By far, this is the worst (and most annoying) etiquette mistake you can make – anywhere! Not only can it be worrisome and downright dangerous, you put everyone else’s experience in jeopardy. No one wants to deal with a loud, intoxicated person during an event. It’s not cute.
If you’re going to drink, be sure to have a safe ride home in advance. As well, you should watch what you’re drinking, and how much. Be responsible and alternate drinks with a non-alcoholic beverage. A drink or two is fine, but any more than that and you’re risking your reputation as a guest.
Requesting 100 Songs
Events have DJs for a reason! Although he may be playing a different genre than you’re used to, DJs are pretty good as mixing it up. There’s no problem with requesting an epic throwback, but when you’re spending more time waiting at the turntable than you are dancing, you need to take a step back.
There’s a reason this DJ was chosen by the planner and the host – most likely they love what he’s playing! So don’t get hung up on your personal tastes. Just enjoy the music and have fun.
Badgering the Host
Every planner will tell you what a nightmare it can be when the host is stressed out, especially when it’s due to guest behavior. That ranges from people hitting the bar too hard, as well as the ones who take up all of the host’s time. If you’re attending a big event, greeting the host and thanking them for the invitation is perfectly fine – but don’t follow them around all night. They will be extremely busy, and don’t want to tend to your every need.
If you’re attending a wedding, this point is crucial. Everyone wants their two minutes with the happy couple, and you should be mindful of sticking to a few minutes! A wedding with over 200 guests is stressful. The couple will want to see everyone they can, but they also want to enjoy the evening!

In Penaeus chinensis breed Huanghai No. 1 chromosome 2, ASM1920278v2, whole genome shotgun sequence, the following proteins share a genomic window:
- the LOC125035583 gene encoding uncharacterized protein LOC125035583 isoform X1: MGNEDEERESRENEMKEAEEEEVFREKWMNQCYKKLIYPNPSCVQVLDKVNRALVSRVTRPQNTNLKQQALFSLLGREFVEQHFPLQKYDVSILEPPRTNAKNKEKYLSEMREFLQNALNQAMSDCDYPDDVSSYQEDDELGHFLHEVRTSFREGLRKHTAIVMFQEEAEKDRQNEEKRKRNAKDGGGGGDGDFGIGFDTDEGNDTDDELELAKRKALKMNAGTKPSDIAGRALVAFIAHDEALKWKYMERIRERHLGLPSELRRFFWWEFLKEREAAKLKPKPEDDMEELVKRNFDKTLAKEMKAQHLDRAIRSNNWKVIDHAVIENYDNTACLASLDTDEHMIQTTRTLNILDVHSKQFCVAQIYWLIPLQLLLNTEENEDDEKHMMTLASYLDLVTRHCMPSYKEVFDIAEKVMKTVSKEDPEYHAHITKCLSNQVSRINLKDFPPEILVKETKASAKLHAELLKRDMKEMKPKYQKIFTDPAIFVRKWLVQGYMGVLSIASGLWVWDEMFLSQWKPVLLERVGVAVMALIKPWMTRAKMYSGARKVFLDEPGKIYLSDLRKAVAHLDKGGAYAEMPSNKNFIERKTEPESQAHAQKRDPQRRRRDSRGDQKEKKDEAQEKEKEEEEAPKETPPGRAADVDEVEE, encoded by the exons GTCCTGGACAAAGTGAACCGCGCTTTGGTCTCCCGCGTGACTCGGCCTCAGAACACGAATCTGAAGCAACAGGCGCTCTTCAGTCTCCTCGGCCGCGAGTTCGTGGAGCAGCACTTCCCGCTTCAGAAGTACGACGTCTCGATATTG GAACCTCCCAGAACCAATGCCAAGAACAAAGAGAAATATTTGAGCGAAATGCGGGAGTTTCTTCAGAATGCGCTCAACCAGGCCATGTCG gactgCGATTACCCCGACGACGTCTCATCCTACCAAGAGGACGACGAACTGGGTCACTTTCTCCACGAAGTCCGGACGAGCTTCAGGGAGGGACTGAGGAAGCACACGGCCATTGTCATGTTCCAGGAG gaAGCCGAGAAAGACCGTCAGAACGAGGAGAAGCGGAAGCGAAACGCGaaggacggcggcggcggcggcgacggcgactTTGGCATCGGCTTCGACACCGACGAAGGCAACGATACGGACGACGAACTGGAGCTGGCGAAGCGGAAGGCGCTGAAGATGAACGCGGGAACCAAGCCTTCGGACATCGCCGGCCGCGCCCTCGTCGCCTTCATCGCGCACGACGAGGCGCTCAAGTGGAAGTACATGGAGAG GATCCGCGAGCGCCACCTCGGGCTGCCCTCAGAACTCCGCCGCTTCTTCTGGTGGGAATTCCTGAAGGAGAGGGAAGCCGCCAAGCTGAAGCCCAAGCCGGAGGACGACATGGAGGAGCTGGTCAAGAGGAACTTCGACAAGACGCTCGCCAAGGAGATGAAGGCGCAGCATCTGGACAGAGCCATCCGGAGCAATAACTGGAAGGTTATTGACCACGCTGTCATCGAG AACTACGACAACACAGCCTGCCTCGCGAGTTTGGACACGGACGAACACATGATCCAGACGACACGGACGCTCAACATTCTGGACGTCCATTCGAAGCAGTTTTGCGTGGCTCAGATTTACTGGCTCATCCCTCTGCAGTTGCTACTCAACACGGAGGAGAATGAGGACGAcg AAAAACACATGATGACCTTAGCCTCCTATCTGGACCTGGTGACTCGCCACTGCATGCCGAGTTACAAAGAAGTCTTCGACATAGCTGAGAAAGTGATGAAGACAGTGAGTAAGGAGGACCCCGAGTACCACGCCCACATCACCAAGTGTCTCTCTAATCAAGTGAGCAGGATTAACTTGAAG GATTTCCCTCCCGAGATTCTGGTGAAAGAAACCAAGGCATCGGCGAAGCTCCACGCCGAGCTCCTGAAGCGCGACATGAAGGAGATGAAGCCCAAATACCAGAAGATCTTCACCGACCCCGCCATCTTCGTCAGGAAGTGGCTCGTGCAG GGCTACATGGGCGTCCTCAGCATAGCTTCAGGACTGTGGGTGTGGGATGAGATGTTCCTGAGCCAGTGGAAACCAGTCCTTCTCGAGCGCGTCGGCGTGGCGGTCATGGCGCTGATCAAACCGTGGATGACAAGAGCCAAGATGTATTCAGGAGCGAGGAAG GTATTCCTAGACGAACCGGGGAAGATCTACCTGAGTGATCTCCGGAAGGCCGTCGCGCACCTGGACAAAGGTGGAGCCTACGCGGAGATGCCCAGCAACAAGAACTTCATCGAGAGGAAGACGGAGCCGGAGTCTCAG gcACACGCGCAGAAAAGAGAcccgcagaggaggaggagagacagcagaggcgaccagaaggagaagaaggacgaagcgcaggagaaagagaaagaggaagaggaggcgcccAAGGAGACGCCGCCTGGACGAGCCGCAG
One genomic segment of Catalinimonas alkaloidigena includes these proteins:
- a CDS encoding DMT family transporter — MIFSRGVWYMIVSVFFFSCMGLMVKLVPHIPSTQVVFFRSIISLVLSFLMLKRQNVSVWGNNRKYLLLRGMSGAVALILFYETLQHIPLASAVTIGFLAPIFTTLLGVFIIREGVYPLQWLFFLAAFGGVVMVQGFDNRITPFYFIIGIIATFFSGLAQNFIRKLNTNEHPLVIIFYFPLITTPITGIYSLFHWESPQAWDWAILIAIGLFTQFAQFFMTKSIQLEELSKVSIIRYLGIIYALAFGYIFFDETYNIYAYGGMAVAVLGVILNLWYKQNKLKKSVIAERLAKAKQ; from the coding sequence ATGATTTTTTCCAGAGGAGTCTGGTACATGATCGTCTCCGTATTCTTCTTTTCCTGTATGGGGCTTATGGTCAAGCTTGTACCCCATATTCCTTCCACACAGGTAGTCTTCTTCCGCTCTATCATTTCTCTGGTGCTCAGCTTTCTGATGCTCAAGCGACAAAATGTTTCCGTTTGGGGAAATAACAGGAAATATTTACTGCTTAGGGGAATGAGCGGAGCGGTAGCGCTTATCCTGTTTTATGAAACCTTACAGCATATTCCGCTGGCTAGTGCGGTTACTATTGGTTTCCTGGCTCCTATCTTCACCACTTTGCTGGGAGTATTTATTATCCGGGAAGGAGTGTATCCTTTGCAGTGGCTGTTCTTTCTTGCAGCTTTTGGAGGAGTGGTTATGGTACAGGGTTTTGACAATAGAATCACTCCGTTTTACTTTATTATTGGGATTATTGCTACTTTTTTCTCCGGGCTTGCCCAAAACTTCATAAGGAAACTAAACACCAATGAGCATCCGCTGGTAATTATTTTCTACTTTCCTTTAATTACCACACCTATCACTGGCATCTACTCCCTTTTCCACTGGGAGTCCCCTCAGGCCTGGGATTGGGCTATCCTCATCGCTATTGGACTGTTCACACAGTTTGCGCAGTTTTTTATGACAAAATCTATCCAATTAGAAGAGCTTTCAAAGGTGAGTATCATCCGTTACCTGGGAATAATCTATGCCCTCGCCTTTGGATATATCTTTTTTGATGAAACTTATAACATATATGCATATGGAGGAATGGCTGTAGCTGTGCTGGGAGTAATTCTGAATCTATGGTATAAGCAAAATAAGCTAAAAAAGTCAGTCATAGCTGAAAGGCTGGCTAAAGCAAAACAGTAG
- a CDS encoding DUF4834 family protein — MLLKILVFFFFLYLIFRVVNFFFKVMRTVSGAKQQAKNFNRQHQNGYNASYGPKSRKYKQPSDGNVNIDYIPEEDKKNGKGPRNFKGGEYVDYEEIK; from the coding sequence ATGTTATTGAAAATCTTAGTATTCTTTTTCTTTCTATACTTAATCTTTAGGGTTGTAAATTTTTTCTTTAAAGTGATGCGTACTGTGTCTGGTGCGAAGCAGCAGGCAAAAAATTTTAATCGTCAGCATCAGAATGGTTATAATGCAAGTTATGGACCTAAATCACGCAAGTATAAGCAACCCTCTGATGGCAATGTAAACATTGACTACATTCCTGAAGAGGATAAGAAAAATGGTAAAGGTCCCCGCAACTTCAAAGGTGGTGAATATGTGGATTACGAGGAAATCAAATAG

Consider how busy the host is at the moment if you’re planning to strike up a long conversation.
Bringing a Date
If your invitation doesn’t explicitly state that you are welcome to bring a +1, then don’t! This falls into the realm of RSVPs. It’s inconsiderate to the event planner when you bring an uninvited guest.
Generally, guests are welcome to the reception of a wedding once dinner is finished, but be sure to check with the bride and groom beforehand! Although your date won’t be eating dinner, they may still milk the open bar and after-dinner snacks.
Blocking the Photographer
We can’t tell you how many once-in-a-lifetime moments have been ruined by an excited guest clambering to get the best shot on their iPhone. When you do this, you are risking the photographer missing the shot they were paid to take with their very expensive camera.
Taking pictures is fine, but keep the flash off and stay out of the way! The couple hired a photographer to take photos of everyone – you’ll see the photos sooner or later! Be patient and enjoy yourself rather than snapping photos the entire time.
Keeping your etiquette in mind makes a huge difference for the event planner. You’re saving them time and stress by allowing them to run the event without fearing the worst!